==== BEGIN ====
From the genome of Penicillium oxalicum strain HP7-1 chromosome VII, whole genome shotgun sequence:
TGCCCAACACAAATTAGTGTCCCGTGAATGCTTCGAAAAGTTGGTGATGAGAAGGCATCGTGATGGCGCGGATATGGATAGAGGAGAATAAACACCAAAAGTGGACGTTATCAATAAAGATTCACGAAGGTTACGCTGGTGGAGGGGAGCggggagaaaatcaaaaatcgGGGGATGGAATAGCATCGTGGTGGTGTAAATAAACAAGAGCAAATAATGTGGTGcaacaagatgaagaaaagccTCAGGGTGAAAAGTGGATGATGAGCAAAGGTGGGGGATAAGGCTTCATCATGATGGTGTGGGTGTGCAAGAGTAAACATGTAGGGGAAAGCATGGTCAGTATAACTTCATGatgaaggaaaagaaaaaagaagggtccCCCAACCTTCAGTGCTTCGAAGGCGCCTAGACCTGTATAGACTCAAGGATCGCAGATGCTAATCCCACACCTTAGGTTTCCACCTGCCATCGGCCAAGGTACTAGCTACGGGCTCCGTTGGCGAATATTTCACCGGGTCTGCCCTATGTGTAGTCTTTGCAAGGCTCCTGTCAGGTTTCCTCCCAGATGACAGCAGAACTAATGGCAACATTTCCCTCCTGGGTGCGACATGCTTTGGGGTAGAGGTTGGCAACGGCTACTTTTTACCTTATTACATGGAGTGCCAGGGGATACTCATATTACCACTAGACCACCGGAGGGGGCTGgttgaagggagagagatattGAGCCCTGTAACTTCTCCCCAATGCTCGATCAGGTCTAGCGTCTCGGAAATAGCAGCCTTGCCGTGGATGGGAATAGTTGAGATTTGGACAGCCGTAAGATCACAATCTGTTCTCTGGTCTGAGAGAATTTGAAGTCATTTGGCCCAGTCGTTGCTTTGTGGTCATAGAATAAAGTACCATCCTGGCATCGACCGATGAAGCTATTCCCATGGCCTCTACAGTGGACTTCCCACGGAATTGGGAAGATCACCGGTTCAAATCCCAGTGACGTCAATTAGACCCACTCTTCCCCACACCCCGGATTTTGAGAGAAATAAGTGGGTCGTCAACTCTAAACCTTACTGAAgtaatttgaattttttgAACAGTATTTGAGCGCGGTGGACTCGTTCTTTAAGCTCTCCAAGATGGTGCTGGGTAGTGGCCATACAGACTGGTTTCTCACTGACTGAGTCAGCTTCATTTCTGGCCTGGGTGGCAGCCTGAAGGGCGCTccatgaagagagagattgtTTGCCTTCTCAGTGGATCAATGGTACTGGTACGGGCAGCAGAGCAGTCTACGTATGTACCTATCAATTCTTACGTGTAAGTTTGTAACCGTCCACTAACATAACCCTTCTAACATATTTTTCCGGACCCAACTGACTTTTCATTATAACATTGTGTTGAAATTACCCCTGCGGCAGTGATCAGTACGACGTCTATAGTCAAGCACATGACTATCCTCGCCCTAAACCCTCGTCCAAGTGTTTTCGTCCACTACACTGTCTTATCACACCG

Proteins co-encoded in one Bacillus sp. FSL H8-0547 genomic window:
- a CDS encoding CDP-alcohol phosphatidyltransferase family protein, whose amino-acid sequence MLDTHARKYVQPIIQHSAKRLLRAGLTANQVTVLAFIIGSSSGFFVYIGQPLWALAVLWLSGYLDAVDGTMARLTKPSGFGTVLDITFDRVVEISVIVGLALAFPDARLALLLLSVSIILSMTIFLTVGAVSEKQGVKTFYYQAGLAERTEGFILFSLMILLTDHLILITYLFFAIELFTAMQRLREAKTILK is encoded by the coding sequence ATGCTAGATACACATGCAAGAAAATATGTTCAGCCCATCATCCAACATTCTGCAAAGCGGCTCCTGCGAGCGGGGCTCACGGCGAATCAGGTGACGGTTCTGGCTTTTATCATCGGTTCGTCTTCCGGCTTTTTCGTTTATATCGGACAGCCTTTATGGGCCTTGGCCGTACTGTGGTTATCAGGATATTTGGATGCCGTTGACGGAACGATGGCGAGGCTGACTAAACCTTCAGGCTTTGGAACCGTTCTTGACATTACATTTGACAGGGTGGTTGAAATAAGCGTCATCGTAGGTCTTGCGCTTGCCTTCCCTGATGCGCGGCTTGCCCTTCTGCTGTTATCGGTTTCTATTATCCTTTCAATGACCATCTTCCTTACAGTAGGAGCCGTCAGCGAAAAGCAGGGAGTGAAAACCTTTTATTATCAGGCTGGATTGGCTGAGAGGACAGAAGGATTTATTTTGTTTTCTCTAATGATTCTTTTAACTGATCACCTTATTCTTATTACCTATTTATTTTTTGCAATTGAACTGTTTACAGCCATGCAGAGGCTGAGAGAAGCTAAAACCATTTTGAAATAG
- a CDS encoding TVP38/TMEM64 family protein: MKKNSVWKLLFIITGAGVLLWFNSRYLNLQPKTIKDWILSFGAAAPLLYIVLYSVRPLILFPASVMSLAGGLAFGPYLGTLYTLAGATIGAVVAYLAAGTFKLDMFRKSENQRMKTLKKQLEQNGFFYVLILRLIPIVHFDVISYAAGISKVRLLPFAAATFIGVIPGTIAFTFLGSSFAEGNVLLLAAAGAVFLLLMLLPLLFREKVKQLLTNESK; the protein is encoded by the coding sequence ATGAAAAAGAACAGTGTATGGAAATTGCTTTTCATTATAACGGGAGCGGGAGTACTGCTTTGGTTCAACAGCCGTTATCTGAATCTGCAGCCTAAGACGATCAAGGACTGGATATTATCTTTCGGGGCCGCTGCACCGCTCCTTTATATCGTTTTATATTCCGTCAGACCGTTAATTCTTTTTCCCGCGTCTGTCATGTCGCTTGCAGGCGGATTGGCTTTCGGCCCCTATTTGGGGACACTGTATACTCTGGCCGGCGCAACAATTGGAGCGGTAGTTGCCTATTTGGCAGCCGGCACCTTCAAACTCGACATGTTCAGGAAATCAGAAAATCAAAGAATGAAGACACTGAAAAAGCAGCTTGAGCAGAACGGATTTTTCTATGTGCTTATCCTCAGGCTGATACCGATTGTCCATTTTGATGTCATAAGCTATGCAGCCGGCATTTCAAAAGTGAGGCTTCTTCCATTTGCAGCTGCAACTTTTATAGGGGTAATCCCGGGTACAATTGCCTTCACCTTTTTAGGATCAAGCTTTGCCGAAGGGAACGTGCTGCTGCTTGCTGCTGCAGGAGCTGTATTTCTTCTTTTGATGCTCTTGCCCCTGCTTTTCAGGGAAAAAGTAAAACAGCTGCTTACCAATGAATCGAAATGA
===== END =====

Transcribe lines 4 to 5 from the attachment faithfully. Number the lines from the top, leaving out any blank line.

- a CDS encoding CDP-alcohol phosphatidyltransferase family protein, whose amino-acid sequence MLDTHARKYVQPIIQHSAKRLLRAGLTANQVTVLAFIIGSSSGFFVYIGQPLWALAVLWLSGYLDAVDGTMARLTKPSGFGTVLDITFDRVVEISVIVGLALAFPDARLALLLLSVSIILSMTIFLTVGAVSEKQGVKTFYYQAGLAERTEGFILFSLMILLTDHLILITYLFFAIELFTAMQRLREAKTILK is encoded by the coding sequence ATGCTAGATACACATGCAAGAAAATATGTTCAGCCCATCATCCAACATTCTGCAAAGCGGCTCCTGCGAGCGGGGCTCACGGCGAATCAGGTGACGGTTCTGGCTTTTATCATCGGTTCGTCTTCCGGCTTTTTCGTTTATATCGGACAGCCTTTATGGGCCTTGGCCGTACTGTGGTTATCAGGATATTTGGATGCCGTTGACGGAACGATGGCGAGGCTGACTAAACCTTCAGGCTTTGGAACCGTTCTTGACATTACATTTGACAGGGTGGTTGAAATAAGCGTCATCGTAGGTCTTGCGCTTGCCTTCCCTGATGCGCGGCTTGCCCTTCTGCTGTTATCGGTTTCTATTATCCTTTCAATGACCATCTTCCTTACAGTAGGAGCCGTCAGCGAAAAGCAGGGAGTGAAAACCTTTTATTATCAGGCTGGATTGGCTGAGAGGACAGAAGGATTTATTTTGTTTTCTCTAATGATTCTTTTAACTGATCACCTTATTCTTATTACCTATTTATTTTTTGCAATTGAACTGTTTACAGCCATGCAGAGGCTGAGAGAAGCTAAAACCATTTTGAAATAG
- a CDS encoding TVP38/TMEM64 family protein: MKKNSVWKLLFIITGAGVLLWFNSRYLNLQPKTIKDWILSFGAAAPLLYIVLYSVRPLILFPASVMSLAGGLAFGPYLGTLYTLAGATIGAVVAYLAAGTFKLDMFRKSENQRMKTLKKQLEQNGFFYVLILRLIPIVHFDVISYAAGISKVRLLPFAAATFIGVIPGTIAFTFLGSSFAEGNVLLLAAAGAVFLLLMLLPLLFREKVKQLLTNESK; the protein is encoded by the coding sequence ATGAAAAAGAACAGTGTATGGAAATTGCTTTTCATTATAACGGGAGCGGGAGTACTGCTTTGGTTCAACAGCCGTTATCTGAATCTGCAGCCTAAGACGATCAAGGACTGGATATTATCTTTCGGGGCCGCTGCACCGCTCCTTTATATCGTTTTATATTCCGTCAGACCGTTAATTCTTTTTCCCGCGTCTGTCATGTCGCTTGCAGGCGGATTGGCTTTCGGCCCCTATTTGGGGACACTGTATACTCTGGCCGGCGCAACAATTGGAGCGGTAGTTGCCTATTTGGCAGCCGGCACCTTCAAACTCGACATGTTCAGGAAATCAGAAAATCAAAGAATGAAGACACTGAAAAAGCAGCTTGAGCAGAACGGATTTTTCTATGTGCTTATCCTCAGGCTGATACCGATTGTCCATTTTGATGTCATAAGCTATGCAGCCGGCATTTCAAAAGTGAGGCTTCTTCCATTTGCAGCTGCAACTTTTATAGGGGTAATCCCGGGTACAATTGCCTTCACCTTTTTAGGATCAAGCTTTGCCGAAGGGAACGTGCTGCTGCTTGCTGCTGCAGGAGCTGTATTTCTTCTTTTGATGCTCTTGCCCCTGCTTTTCAGGGAAAAAGTAAAACAGCTGCTTACCAATGAATCGAAATGA